Student absenteeism is a serious issue in public education. Concerted efforts have been expended aimed at engaging students and promoting active learning, but schools are still full of “clock-watchers” Many high schoolers regularly skip classes and, according to some inside reports, “the hallways are virtually empty some Friday afternoons.”
A recent report, commissioned by the Nova Scotia Education Department, bravely tackles the chronic issue. The advisory committee, chaired by Howard Windsor, Halifax’s former “one-man school board,” recommends extending compulsory school attendance to age 18/Grade 12 and a series of “staged interventions” for chronic “skippers” and truants. Along with those measures, the committee proposes a range of inducements to keep students in school. In extending schooling to 18, Nova Scotia would be following the lead of Ontario, New Brunswick, and Nunavut.
What’s my initial response? When confronted with a growing problem of absenteeism, Nova Scotia Education seems to be considering “compulsory engagement” until age 18. With 7.4% of students missing 20% or more of classes and 45% absent for 10% of their classes, it’s a deeply entrenched problem. First came the carrot ( the elementary level behaviour modification (PEBS) program and high school exam exemptions), now we seem to be resorting to the stick ( compulsory schooling to 18).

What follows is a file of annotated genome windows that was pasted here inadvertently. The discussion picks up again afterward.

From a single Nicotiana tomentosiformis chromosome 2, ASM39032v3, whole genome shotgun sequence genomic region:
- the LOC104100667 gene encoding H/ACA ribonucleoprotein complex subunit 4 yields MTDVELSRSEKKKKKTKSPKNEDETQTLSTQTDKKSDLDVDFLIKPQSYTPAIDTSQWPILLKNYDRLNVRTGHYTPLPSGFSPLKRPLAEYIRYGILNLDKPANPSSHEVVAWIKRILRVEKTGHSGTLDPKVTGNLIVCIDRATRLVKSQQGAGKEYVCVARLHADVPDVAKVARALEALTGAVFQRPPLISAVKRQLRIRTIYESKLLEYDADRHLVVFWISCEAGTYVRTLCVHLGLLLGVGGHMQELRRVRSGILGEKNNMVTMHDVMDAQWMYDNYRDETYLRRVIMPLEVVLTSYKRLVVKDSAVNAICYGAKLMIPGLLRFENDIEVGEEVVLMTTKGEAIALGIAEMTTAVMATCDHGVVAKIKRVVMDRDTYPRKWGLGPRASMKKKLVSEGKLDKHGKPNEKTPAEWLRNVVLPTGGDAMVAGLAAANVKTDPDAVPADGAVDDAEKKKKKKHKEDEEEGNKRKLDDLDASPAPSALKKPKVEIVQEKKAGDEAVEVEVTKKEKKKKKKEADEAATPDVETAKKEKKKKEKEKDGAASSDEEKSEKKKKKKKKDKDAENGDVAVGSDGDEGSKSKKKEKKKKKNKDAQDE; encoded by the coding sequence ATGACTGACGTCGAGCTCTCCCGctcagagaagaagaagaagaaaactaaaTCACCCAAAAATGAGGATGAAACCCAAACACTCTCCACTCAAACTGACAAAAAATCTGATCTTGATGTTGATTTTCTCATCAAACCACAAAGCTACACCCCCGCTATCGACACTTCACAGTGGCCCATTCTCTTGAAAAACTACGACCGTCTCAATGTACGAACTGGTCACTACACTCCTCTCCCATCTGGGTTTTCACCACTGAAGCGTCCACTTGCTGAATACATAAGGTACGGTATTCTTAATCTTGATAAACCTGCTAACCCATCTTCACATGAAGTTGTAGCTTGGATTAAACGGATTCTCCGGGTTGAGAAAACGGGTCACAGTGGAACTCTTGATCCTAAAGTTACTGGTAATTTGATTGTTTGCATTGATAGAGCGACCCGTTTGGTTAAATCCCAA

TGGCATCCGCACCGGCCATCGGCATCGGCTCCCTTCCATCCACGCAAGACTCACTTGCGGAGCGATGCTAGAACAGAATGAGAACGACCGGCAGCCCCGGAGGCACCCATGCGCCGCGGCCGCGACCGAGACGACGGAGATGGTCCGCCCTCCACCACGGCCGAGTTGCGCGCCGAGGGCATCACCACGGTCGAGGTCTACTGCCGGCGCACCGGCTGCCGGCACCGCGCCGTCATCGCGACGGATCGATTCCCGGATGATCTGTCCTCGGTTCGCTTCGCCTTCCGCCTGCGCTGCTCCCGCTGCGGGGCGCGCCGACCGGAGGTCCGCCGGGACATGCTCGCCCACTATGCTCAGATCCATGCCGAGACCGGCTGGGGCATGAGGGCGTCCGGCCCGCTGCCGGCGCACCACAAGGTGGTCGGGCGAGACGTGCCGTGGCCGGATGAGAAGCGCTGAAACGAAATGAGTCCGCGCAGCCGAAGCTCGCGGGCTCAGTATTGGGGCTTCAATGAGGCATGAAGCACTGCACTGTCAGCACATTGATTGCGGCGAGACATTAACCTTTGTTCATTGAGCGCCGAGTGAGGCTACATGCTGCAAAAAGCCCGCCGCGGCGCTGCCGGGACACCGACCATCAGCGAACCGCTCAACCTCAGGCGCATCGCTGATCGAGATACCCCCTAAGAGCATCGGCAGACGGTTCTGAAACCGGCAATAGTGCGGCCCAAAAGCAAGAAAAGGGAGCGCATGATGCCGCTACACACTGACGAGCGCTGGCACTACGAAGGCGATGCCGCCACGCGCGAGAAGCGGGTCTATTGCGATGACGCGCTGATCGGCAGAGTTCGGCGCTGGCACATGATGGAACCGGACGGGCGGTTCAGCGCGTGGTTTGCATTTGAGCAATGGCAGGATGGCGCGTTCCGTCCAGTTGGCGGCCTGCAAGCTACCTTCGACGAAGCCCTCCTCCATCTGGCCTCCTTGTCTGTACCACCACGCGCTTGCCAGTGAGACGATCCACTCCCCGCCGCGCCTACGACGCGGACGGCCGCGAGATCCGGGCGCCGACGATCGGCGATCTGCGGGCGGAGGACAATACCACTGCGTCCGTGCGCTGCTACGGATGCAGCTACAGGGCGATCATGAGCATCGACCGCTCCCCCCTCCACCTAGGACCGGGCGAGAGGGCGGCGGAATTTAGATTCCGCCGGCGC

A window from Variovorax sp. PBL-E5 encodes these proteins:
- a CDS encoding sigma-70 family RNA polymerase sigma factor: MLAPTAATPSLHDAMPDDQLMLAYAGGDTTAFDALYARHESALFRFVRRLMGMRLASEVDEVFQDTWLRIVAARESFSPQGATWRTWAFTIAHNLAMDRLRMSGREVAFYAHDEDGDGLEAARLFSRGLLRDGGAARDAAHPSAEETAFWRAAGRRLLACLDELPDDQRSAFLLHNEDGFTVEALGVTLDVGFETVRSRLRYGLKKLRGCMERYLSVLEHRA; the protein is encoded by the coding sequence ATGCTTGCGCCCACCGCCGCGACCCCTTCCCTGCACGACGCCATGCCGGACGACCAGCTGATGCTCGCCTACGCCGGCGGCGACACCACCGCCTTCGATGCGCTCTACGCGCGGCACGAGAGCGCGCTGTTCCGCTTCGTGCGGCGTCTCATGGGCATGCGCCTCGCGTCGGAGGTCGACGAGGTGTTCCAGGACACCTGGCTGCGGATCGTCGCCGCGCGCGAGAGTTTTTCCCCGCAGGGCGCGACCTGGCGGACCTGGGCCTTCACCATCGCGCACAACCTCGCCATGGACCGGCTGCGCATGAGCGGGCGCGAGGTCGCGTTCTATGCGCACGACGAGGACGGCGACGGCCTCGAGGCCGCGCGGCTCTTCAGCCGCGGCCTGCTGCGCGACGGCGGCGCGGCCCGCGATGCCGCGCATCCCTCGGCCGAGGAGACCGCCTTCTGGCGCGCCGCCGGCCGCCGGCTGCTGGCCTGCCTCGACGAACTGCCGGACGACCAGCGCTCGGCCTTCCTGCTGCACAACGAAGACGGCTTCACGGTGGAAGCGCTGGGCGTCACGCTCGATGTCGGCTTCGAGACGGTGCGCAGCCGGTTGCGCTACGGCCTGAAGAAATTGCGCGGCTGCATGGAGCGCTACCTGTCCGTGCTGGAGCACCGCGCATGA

What does the education research say? Student engagement is clearly more important than attending and simply occupying classroom seats. Canada’s largest national school survey, Tell Them from Me, provided a clearer sense of the problem and identified the factors contributing to “a sense of belonging at school.” “Improving school and classroom climate” are key to “increasing engagement,” says CRISP Director Douglas Willms (MASS Journal,Fall 2008). Leading American expert, Deborah Meier (2002), sees school size as a critical factor — the smaller the school, the more likely students are to feel a sense of attachment; the larger the school, the greater the potential for standardization, alienation and absenteeism.
A few critical questions need to be asked: Why are so many kids tuning out, skipping or dropping out in Nova Scotia and elsewhere? In legislating compulsory high school attendance, will we be giving up on making school more engaging for kids? And more importantly, will everyone be graduating?